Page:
Explicitly Calling Return in a Function or Not

Explicitly calling return in a function or not

Question was: Why is not (explicitly) calling return faster or better, and thus preferable?

There is no statement in R documentation making such an assumption.

The main page ?'function' says:

function( arglist ) expr

Is it faster without calling return?

Both function() and return() are primitive functions and the function() itself returns last evaluated value even without including return() function.

Calling return() as .Primitive('return') with that last value as an argument will do the same job but needs one call more. So that this (often) unnecessary .Primitive('return') call can draw additional resources.
Simple measurement however shows that the resulting difference is very small and thus can not be the reason for not using explicit return. The following plot is created from data selected this way:

bench_nor2 <- function(x,repeats) { system.time(rep(
# without explicit return
(function(x) vector(length=x,mode="numeric"))(x)
,repeats)) }

bench_ret2 <- function(x,repeats) { system.time(rep(
# with explicit return
(function(x) return(vector(length=x,mode="numeric")))(x)
,repeats)) }

maxlen <- 1000
reps <- 10000
along <- seq(from=1,to=maxlen,by=5)
ret <- sapply(along,FUN=bench_ret2,repeats=reps)
nor <- sapply(along,FUN=bench_nor2,repeats=reps)
res <- data.frame(N=along,ELAPSED_RET=ret["elapsed",],ELAPSED_NOR=nor["elapsed",])

# res object is then visualized
# R version 2.15

Function elapsed time comparison

The picture above may slightly difffer on your platform.
Based on measured data, the size of returned object is not causing any difference, the number of repeats (even if scaled up) makes just a very small difference, which in real word with real data and real algorithm could not be counted or make your script run faster.

Is it better without calling return?

Return is good tool for clearly designing "leaves" of code where the routine should end, jump out of the function and return value.

# here without calling .Primitive('return')
> (function() {10;20;30;40})()
[1] 40
# here with .Primitive('return')
> (function() {10;20;30;40;return(40)})()
[1] 40
# here return terminates flow
> (function() {10;20;return();30;40})()
> (function() {10;20;return(25);30;40})()
[1] 25

It depends on strategy and programming style of the programmer what style he use, he can use no return() as it is not required.

R core programmers uses both approaches ie. with and without explicit return() as it is possible to find in sources of 'base' functions.

Many times only return() is used (no argument) returning NULL in cases to conditially stop the function.

It is not clear if it is better or not as standard user or analyst using R can not see the real difference.

My opinion is that the question should be: Is there any danger in using explicit return coming from R implementation?

Or, maybe better, user writing function code should always ask: What is the effect in not using explicit return (or placing object to be returned as last leaf of code branch) in the function code?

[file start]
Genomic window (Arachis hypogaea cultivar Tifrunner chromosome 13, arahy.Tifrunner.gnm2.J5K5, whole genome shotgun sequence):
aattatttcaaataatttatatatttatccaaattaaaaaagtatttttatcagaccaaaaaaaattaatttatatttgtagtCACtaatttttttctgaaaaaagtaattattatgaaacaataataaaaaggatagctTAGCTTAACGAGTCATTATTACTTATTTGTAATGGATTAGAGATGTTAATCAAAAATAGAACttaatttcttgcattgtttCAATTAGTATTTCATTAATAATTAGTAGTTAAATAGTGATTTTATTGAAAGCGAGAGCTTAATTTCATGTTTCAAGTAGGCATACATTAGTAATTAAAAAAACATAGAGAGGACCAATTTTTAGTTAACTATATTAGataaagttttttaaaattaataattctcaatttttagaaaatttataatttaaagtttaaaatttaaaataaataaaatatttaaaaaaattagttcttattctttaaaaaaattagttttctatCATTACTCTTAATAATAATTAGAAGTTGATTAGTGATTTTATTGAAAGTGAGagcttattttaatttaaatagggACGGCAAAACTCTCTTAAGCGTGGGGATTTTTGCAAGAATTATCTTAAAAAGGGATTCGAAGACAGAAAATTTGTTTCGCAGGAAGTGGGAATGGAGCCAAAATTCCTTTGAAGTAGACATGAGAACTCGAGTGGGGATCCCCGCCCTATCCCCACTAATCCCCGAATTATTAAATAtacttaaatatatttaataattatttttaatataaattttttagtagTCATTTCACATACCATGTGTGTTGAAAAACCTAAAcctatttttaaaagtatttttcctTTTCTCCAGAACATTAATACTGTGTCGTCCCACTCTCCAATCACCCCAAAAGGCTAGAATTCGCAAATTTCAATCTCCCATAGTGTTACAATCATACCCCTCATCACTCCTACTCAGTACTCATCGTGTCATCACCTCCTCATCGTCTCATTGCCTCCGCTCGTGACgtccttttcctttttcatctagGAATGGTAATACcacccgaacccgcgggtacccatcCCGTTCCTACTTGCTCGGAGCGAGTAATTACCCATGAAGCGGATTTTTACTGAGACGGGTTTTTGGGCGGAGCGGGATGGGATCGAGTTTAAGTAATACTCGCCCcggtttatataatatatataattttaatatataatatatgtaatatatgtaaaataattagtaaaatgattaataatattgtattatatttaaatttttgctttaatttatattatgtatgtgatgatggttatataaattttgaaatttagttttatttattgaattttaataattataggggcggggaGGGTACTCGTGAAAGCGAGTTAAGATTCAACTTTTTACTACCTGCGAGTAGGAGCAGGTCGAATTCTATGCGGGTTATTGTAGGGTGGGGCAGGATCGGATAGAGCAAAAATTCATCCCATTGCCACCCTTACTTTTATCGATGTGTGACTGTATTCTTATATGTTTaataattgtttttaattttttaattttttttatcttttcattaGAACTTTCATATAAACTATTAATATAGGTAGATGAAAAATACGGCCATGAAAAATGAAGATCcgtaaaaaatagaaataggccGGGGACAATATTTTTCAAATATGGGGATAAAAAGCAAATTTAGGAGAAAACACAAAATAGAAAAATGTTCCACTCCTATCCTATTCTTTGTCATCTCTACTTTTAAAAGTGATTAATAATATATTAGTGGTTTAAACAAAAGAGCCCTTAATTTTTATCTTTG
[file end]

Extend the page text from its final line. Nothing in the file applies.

Does every Javascript function have to return a value?

The short answer is no.

The real answer is yes: the JS engine has to be notified that some function has finished its business, which is done by the function returning something. This is also why, instead of "finished", a function is said to "have returned".

A function that lacks an explicit return statement will return undefined, like a C(++) function that has no return value is said (and its signature reflects this) to return void:

void noReturn()//return type void
printf("%d\n", 123);
return;//return nothing, can be left out, too

//in JS:
function noReturn()
console.log('123');//or evil document.write
return undefined;//<-- write it or not, the result is the same
return;//<-- same as return undefined

Also, in JS, like in most every language, you're free to simply ignore the return value of a function, which is done an awful lot:

console.log('this function in an IIFE will return undefined, but we don\'t care');
//this expression evaluates to:
(undefined);//but we don't care

At some very low level, the return is translated into some sort of jump. If a function really returned nothing at all, there would be no way of knowing what and when to call the next function, or to call event handlers and the like.

So to recap: No, a JS function needn't return anything as far as your code goes. But as far as the JS engines are concerned: a function always returns something, be it explicitly via a return statement, or implicitly. If a function returns implicitly, its return value will always be undefined.

is it possible to not return anything from a function in python?

Functions always return something (at least None, when no return-statement was reached during execution and the end of the function is reached).

Another case is when they are interrupted by exceptions.
In this case exception handling will "dominate over the stack" and you will return to the appropriate except or get some nasty error :)

Regarding your problem I must say there are two possibilities: